In honor of St. Matthew’s feast day, we present El Greco’s portrait of him:
This painting is in the El Greco Museum in Toledo, Spain.
As you can see, El Greco’s figures are elongated.
The museum guide in the Prado in Madrid told us that all the people in El Greco’s paintings are 13% taller than they should be.
By the by…El Greco was indeed a Greek. He was from Crete. (He was a Cretan, though hardly a cretin.)
The Spaniards could not pronounce his name, so they called him “The Greek.” (No relation to Jimmy the Greek.)
Jean Poyet was a late-medieval illuminator who produced the beautiful image of the Mass you see below. He also drew a magnificent St. Matthew.
The picture of St. Matthew is in the “Book of Hours of Henry VIII,” which is in the Morgan Library in New York. Alas, I cannot find the image of St. Matthew anywhere on the ol’ internet, so here’s Poyet’s picture of the Holy Mass instead.
It appears to have been the saint’s will to make us Redskins fans share a little bit in his suffering on his feast day.
What I really feel bad about is this, though… Today was a double-header for me: Redskins at 1:00, then a storied match-up between the Hoyas and the Maryland Terrapins for the Old Spice Classic consolation prize (third place).
I figure that of all the Redskins fans in Prince George’s County, probably MORE of them are Terps fans than Hoyas fans. I was hoping that somehow we could all have a little consolation after the agony of the early afternoon.
It only took 31 hours. The Redskins loss to the Rams has just about ‘come out in the wash.’
America’s Team fell, and they look like they are in disarray. The Super Bowl champs lost, too–in fact, they got KILLED. Losing to the Rams is a bitter pill, but when everything is said and done, NFC-East W’s and L’s are what matters, the ‘Skins L doesn’t look quite so ugly now.
Someone up there likes us.
Also: Suddenly, this Sunday afternoon’s game against Cleveland looks a lot more interesting. Someone is going to have to stuff Edwards. Maybe certain people will find a way to focus themselves this Sunday.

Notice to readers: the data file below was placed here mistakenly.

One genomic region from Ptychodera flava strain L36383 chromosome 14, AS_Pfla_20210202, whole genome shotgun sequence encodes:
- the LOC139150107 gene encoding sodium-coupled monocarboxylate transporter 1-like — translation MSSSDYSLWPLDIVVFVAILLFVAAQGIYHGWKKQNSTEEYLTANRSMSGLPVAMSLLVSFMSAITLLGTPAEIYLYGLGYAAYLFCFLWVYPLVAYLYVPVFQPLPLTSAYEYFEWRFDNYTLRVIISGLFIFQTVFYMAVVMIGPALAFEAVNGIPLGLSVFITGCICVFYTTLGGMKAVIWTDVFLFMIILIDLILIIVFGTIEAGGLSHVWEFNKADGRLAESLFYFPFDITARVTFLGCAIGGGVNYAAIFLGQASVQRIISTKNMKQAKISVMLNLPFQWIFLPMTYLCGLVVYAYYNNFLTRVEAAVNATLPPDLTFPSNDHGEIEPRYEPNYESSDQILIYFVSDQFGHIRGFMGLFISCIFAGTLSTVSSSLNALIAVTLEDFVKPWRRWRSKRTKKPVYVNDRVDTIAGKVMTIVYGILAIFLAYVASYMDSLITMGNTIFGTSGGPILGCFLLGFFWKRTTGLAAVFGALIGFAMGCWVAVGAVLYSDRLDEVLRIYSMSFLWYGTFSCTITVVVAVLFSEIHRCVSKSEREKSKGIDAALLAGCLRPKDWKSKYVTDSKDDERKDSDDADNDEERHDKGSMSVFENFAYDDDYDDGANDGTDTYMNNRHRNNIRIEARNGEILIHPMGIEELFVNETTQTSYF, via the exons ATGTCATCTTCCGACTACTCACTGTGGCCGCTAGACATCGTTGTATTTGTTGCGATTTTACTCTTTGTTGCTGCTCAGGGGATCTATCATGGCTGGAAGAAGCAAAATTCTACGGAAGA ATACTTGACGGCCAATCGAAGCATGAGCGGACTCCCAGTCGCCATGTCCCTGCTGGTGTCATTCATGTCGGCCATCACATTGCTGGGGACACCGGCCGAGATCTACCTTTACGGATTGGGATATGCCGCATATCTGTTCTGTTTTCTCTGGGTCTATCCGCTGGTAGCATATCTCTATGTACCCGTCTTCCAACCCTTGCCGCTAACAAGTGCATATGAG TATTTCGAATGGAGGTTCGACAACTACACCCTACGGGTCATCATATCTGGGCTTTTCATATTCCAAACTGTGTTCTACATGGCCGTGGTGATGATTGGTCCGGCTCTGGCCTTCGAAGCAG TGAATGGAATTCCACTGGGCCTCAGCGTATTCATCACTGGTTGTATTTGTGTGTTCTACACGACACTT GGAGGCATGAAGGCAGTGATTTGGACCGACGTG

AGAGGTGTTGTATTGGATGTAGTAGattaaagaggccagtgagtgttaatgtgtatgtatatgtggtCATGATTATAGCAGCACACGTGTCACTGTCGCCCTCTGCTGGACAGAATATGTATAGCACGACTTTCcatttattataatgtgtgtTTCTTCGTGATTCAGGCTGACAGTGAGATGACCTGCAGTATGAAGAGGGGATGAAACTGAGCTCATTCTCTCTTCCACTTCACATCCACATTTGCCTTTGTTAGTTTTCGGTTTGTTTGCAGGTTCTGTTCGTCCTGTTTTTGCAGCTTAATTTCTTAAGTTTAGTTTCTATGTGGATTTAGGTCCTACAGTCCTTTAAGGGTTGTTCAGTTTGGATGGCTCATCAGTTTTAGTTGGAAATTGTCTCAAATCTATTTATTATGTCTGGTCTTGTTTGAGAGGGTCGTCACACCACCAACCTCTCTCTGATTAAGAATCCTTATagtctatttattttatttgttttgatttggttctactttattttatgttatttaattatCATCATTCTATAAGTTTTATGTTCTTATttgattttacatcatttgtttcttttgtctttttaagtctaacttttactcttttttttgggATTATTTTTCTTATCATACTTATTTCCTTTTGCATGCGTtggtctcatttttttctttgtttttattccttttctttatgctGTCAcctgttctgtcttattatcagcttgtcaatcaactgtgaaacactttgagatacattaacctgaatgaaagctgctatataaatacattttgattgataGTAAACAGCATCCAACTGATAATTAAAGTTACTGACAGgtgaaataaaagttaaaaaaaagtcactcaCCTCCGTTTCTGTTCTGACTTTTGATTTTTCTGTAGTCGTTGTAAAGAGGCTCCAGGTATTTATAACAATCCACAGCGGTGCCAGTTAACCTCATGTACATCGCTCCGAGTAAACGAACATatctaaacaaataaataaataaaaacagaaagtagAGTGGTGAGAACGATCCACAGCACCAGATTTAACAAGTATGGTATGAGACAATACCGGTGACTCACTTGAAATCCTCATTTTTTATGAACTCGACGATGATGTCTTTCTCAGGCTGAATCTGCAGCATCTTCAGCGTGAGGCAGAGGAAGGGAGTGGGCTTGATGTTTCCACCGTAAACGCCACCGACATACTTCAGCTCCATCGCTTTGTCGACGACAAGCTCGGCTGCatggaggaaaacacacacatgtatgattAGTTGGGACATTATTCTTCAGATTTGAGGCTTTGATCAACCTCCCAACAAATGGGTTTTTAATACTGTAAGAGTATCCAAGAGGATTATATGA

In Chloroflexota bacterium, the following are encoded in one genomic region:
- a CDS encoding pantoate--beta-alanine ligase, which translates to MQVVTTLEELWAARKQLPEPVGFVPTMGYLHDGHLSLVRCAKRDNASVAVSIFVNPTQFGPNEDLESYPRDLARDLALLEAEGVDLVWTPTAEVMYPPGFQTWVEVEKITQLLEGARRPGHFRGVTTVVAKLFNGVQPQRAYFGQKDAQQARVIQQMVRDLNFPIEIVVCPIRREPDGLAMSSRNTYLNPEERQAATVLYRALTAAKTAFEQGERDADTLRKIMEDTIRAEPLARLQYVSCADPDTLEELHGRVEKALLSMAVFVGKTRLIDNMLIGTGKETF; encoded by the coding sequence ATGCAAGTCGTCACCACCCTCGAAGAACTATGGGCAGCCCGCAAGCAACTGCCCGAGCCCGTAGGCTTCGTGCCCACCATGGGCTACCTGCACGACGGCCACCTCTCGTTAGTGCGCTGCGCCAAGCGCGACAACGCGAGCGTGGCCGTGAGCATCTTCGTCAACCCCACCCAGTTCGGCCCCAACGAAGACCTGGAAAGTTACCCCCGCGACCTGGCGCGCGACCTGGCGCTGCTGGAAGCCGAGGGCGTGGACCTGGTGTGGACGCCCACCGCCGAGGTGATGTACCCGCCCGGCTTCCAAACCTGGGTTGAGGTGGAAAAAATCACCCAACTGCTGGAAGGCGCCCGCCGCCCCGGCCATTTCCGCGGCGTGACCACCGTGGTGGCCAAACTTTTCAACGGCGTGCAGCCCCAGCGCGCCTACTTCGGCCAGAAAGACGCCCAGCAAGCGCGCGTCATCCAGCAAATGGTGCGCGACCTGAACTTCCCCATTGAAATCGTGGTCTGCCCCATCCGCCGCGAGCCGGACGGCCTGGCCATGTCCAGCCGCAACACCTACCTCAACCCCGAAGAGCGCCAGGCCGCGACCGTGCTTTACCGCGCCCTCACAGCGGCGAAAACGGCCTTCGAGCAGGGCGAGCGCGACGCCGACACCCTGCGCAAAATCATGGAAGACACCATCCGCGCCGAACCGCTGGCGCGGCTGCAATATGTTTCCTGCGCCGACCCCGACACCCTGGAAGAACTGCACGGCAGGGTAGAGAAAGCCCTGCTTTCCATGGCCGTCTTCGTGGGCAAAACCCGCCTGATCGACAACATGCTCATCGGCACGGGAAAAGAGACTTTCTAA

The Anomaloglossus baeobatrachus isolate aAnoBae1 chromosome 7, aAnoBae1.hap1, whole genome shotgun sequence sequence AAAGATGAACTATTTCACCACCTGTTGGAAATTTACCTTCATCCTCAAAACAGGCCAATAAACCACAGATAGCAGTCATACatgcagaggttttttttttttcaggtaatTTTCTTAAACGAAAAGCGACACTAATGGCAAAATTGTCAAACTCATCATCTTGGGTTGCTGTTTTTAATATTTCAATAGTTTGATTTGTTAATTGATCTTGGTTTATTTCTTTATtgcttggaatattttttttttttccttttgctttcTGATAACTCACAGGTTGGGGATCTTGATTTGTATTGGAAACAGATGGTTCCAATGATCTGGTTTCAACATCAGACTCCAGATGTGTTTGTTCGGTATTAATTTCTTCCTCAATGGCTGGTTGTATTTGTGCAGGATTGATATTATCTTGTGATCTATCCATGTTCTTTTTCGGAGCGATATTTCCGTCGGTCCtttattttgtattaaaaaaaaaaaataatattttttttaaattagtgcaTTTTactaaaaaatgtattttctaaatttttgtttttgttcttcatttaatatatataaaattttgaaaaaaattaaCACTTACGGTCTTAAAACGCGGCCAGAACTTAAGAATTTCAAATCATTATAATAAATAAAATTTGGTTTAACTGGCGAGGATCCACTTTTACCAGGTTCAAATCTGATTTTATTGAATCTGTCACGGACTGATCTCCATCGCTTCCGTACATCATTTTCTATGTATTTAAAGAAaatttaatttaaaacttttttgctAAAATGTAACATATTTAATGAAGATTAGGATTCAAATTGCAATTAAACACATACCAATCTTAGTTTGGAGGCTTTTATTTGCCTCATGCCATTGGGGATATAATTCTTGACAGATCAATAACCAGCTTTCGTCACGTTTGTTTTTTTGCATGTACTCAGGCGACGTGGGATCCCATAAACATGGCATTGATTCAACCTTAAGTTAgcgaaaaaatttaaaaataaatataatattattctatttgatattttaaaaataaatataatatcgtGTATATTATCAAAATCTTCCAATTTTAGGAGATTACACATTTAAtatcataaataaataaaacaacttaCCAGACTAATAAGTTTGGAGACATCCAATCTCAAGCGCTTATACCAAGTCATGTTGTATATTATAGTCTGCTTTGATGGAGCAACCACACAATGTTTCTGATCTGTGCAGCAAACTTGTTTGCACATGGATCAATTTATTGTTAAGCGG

It IS too bad that two other teams’ losses are what it takes to chase the Redskins’ blues away. But we take what we can get in this life.
Was there a game at FedEx Field this past Sunday? I can hardly remember…
After King David slew Goliath (1 Samuel 17), he did not get killed in his next battle (1 Samuel 18:14).
Can any of us football fans ever forget the thrill of February 3, 2008?Goliath fell, hit by a rock from a little sling.
We Redskins fans should not, therefore, expect two miracles in a row in New York Giants’ games.Let us resolve to be happy if the season opener Thursday evening is a solid effort.
Dan Snyder beat Senator McCain to the punch by eight months:The Redskins owner made a bold move that looks toward a beautiful long-term future before the Republican nominee ever thought of any governor of Alaska.Our beloved owner deserves credit for this, loathe as anyone is to give him credit for anything.
Let us hope that Coach Zorn fulfills the promise. Even though I have no idea what I am talking about (like many football fans), allow me to opine on the art of coaching: In the end, being a successful coach is a matter of bigness and nobility of character. Everybody has the “science” of football; spiritual leadership is what makes the difference. (Talented players, of course, do not hurt–but there are plenty of talented Redskins.) If Jim Zorn is half as big a man as Joe Gibbs is, if he can be half the spiritual leader Joe Gibbs was, then the future is very bright. If not…well, it is not a pretty scenario.
If you are reading, coach, here is some advice from someone who certainly has no right to offer any. Meditate on this moment from last season:The Patriots had just shellacked the Redskins.It was an embarrassment of historic proportions.As everyone left the field, reporters hounded the head coach for a comment:“Who’s to blame?”At one of the lowest moments of his life, at a moment when most men would grasp at every straw in the cup to find someone or something else to complain about, Joe Gibbs calmly said, “There is plenty of blame to go around, but it begins with me.”